10 Tips for Financial Stability

1) Having a Financial Plan

We usually think of money as being something to spend. However, we should instead set financial goals, and act to make them happen.
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2) Being Organized

Throwing all those statements and financial paperwork into one pile on your desk won't serve you well when it comes time to pay bills.

Those mysterious filing cabinets that your parents have may actually serve a purpose (in this case). Creating a filing system to keep track of all your financial paperwork and documents will help you save time when you most need them. You could label them by bill payments, college, insurance, checking account, etc.
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3) Search for Financial Aid

You can earn free money throughout your time in college, through scholarships, grants, etc. Make sure to remember and remind yourself about deadlines, reapply for aid if available, and feel free to talk to your financial aid office. The Internet also has many resources to help you find appropriate financial aid opportunities.
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4) Loans are a Last Resort

Student loans often put people in debt, as they include high rates of interest. This means that they may have to spend 10-20 years paying off after they graduate.

To graduate with as little debt as possible, find as many scholarship and grant opportunities as possible, before deciding to take out a loan. Also consider working during the summer to pay off college expenses.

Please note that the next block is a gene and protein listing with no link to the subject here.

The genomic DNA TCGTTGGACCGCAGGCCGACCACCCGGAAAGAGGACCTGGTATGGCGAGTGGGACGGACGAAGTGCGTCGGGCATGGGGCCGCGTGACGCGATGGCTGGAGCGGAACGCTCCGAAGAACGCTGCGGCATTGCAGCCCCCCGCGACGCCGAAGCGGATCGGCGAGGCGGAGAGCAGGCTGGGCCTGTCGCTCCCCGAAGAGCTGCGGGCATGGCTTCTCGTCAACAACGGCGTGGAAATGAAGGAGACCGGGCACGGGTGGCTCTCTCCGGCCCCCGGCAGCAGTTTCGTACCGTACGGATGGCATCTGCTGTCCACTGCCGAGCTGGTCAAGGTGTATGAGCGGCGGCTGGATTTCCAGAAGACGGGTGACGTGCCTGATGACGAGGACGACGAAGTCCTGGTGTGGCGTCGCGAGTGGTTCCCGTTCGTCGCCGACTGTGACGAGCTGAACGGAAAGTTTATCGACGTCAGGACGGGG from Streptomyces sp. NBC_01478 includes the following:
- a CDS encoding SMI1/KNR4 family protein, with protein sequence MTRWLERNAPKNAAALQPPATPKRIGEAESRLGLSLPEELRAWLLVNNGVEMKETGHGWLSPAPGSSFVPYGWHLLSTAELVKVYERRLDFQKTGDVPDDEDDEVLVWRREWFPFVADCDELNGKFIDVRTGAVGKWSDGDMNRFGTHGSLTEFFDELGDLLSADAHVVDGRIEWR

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5) School Comes First

Since a college education is meant to give you the biggest payoff the road, you shouldn't let much interfere with it. It also takes some time to get used to the rigorous academics and workload. Managing your time well, talking to professors, and participating in discussions are good ways to help you succeed academically.
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6) Research a Career

You can take important steps to prepare for your first job. Attend career fairs, talk to your school's Career center, and research the details of professions you are interested in. Ultimately, the job should pay well, but also make you happy.

7) Choose a Meal Plan That Suits YOU

Don't stick with a limited meal plan if you're always hungry and buy expensive snacks later. On the other hand, don't stick with an unlimited meal plan if you would be satisfied with less food. With both plans, however, use them as much as you can without having to go out and buy more food.

8) College Computers

Yet another way of saving on personal expenses. Using a dorm/campus laptop/computer saves you at least $500 that you could use towards another item.

9) Dorm or Apartment?

Although people assume living off-campus will save them money, they should estimate the living costs first, and then make a decision.

10) Pay on Time

Late fess can quickly add up, ruin your credit, or even put you in debt. Remember and remind yourself of deadlines. If you're short on money, find odd jobs around campus, or ask your landlord if you could do some chores to get money.